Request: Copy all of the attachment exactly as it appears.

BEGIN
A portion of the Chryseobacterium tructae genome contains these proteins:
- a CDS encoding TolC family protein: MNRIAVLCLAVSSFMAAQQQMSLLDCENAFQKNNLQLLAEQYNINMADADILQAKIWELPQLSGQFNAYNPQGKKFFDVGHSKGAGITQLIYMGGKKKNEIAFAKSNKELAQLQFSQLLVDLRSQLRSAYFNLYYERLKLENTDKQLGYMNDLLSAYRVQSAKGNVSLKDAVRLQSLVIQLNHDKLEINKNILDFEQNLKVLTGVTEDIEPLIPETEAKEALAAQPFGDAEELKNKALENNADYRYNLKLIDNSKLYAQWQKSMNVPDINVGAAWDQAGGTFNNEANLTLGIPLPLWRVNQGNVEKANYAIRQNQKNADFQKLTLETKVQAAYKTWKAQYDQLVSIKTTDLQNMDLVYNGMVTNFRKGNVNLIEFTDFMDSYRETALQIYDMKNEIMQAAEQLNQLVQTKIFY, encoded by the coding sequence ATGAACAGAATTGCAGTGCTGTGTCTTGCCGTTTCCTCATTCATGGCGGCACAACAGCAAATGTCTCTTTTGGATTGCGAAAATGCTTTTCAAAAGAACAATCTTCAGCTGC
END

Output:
A portion of the Chryseobacterium tructae genome contains these proteins:
- a CDS encoding TolC family protein: MNRIAVLCLAVSSFMAAQQQMSLLDCENAFQKNNLQLLAEQYNINMADADILQAKIWELPQLSGQFNAYNPQGKKFFDVGHSKGAGITQLIYMGGKKKNEIAFAKSNKELAQLQFSQLLVDLRSQLRSAYFNLYYERLKLENTDKQLGYMNDLLSAYRVQSAKGNVSLKDAVRLQSLVIQLNHDKLEINKNILDFEQNLKVLTGVTEDIEPLIPETEAKEALAAQPFGDAEELKNKALENNADYRYNLKLIDNSKLYAQWQKSMNVPDINVGAAWDQAGGTFNNEANLTLGIPLPLWRVNQGNVEKANYAIRQNQKNADFQKLTLETKVQAAYKTWKAQYDQLVSIKTTDLQNMDLVYNGMVTNFRKGNVNLIEFTDFMDSYRETALQIYDMKNEIMQAAEQLNQLVQTKIFY, encoded by the coding sequence ATGAACAGAATTGCAGTGCTGTGTCTTGCCGTTTCCTCATTCATGGCGGCACAACAGCAAATGTCTCTTTTGGATTGCGAAAATGCTTTTCAAAAGAACAATCTTCAGCTGC